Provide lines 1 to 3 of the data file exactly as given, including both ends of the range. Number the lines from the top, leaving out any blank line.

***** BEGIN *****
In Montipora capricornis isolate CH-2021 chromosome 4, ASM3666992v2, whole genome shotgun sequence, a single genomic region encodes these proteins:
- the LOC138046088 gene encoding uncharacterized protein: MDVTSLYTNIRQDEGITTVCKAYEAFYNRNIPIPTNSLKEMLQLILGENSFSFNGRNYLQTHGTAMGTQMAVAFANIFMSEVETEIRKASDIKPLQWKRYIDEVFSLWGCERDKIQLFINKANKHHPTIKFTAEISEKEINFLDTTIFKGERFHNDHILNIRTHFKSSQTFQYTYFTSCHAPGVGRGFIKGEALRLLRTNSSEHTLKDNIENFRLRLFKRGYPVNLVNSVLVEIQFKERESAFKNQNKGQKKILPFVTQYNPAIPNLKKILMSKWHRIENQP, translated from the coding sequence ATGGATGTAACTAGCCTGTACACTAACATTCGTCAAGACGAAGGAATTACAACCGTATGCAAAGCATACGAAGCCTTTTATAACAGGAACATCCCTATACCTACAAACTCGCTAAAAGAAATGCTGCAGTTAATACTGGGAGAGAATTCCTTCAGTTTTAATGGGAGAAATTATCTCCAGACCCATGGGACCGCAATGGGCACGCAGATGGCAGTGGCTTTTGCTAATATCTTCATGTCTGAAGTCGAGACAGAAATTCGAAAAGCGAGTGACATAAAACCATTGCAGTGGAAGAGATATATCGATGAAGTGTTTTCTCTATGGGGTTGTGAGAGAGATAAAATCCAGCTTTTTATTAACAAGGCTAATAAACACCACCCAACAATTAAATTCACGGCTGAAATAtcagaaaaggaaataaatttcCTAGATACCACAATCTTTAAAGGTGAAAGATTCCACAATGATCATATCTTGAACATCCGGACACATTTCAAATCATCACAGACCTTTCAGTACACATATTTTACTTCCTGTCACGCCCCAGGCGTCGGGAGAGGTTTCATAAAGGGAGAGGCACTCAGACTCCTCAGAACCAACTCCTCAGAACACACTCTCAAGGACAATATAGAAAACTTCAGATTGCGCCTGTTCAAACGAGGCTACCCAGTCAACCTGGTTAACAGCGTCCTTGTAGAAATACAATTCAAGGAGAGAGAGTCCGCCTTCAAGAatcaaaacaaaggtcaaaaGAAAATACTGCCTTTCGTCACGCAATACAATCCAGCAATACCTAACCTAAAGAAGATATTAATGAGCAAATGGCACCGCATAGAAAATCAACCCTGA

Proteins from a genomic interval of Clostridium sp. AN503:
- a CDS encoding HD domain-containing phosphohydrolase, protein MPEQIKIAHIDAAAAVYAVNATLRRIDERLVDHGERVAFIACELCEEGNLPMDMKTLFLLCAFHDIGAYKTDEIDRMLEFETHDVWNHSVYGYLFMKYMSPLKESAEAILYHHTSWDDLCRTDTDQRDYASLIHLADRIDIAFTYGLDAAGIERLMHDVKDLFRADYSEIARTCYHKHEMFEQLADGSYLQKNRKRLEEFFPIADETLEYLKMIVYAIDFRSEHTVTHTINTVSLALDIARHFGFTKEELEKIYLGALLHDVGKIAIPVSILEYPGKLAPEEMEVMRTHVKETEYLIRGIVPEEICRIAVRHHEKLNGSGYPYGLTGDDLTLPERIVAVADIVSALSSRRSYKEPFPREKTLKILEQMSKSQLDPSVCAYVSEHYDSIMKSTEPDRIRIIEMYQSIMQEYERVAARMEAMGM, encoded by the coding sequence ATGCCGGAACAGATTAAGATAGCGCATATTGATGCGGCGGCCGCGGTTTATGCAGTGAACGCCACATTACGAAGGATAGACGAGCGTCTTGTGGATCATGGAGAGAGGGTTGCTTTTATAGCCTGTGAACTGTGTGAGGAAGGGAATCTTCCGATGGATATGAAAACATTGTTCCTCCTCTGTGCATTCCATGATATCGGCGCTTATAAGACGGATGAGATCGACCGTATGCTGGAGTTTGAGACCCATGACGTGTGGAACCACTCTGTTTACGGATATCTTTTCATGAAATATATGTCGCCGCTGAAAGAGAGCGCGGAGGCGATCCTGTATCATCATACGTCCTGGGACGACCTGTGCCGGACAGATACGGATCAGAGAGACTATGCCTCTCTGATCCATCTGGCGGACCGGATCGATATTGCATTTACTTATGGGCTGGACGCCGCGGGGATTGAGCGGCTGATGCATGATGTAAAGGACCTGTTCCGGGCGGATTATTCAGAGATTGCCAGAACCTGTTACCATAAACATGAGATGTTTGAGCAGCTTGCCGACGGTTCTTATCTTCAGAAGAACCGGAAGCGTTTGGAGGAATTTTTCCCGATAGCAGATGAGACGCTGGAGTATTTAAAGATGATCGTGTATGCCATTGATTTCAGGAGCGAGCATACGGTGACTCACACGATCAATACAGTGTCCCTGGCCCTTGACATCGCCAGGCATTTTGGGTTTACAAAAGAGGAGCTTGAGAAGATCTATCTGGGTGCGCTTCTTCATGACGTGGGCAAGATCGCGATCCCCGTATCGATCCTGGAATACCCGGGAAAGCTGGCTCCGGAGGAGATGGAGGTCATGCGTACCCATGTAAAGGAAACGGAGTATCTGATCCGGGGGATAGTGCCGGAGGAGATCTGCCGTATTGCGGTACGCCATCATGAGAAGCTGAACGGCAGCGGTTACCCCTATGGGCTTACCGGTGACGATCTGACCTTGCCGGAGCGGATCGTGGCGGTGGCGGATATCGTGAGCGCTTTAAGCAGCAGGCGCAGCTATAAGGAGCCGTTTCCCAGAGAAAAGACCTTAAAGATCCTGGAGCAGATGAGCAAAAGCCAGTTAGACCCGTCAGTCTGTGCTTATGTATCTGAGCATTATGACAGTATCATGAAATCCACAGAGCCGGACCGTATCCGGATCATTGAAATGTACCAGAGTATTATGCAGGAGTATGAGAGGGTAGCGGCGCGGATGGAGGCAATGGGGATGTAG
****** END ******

In Montipora capricornis isolate CH-2021 chromosome 4, ASM3666992v2, whole genome shotgun sequence, a single genomic region encodes these proteins:
- the LOC138046088 gene encoding uncharacterized protein: MDVTSLYTNIRQDEGITTVCKAYEAFYNRNIPIPTNSLKEMLQLILGENSFSFNGRNYLQTHGTAMGTQMAVAFANIFMSEVETEIRKASDIKPLQWKRYIDEVFSLWGCERDKIQLFINKANKHHPTIKFTAEISEKEINFLDTTIFKGERFHNDHILNIRTHFKSSQTFQYTYFTSCHAPGVGRGFIKGEALRLLRTNSSEHTLKDNIENFRLRLFKRGYPVNLVNSVLVEIQFKERESAFKNQNKGQKKILPFVTQYNPAIPNLKKILMSKWHRIENQP, translated from the coding sequence ATGGATGTAACTAGCCTGTACACTAACATTCGTCAAGACGAAGGAATTACAACCGTATGCAAAGCATACGAAGCCTTTTATAACAGGAACATCCCTATACCTACAAACTCGCTAAAAGAAATGCTGCAGTTAATACTGGGAGAGAATTCCTTCAGTTTTAATGGGAGAAATTATCTCCAGACCCATGGGACCGCAATGGGCACGCAGATGGCAGTGGCTTTTGCTAATATCTTCATGTCTGAAGTCGAGACAGAAATTCGAAAAGCGAGTGACATAAAACCATTGCAGTGGAAGAGATATATCGATGAAGTGTTTTCTCTATGGGGTTGTGAGAGAGATAAAATCCAGCTTTTTATTAACAAGGCTAATAAACACCACCCAACAATTAAATTCACGGCTGAAATAtcagaaaaggaaataaatttcCTAGATACCACAATCTTTAAAGGTGAAAGATTCCACAATGATCATATCTTGAACATCCGGACACATTTCAAATCATCACAGACCTTTCAGTACACATATTTTACTTCCTGTCACGCCCCAGGCGTCGGGAGAGGTTTCATAAAGGGAGAGGCACTCAGACTCCTCAGAACCAACTCCTCAGAACACACTCTCAAGGACAATATAGAAAACTTCAGATTGCGCCTGTTCAAACGAGGCTACCCAGTCAACCTGGTTAACAGCGTCCTTGTAGAAATACAATTCAAGGAGAGAGAGTCCGCCTTCAAGAatcaaaacaaaggtcaaaaGAAAATACTGCCTTTCGTCACGCAATACAATCCAGCAATACCTAACCTAAAGAAGATATTAATGAGCAAATGGCACCGCATAGAAAATCAACCCTGA

Proteins from a genomic interval of Clostridium sp. AN503: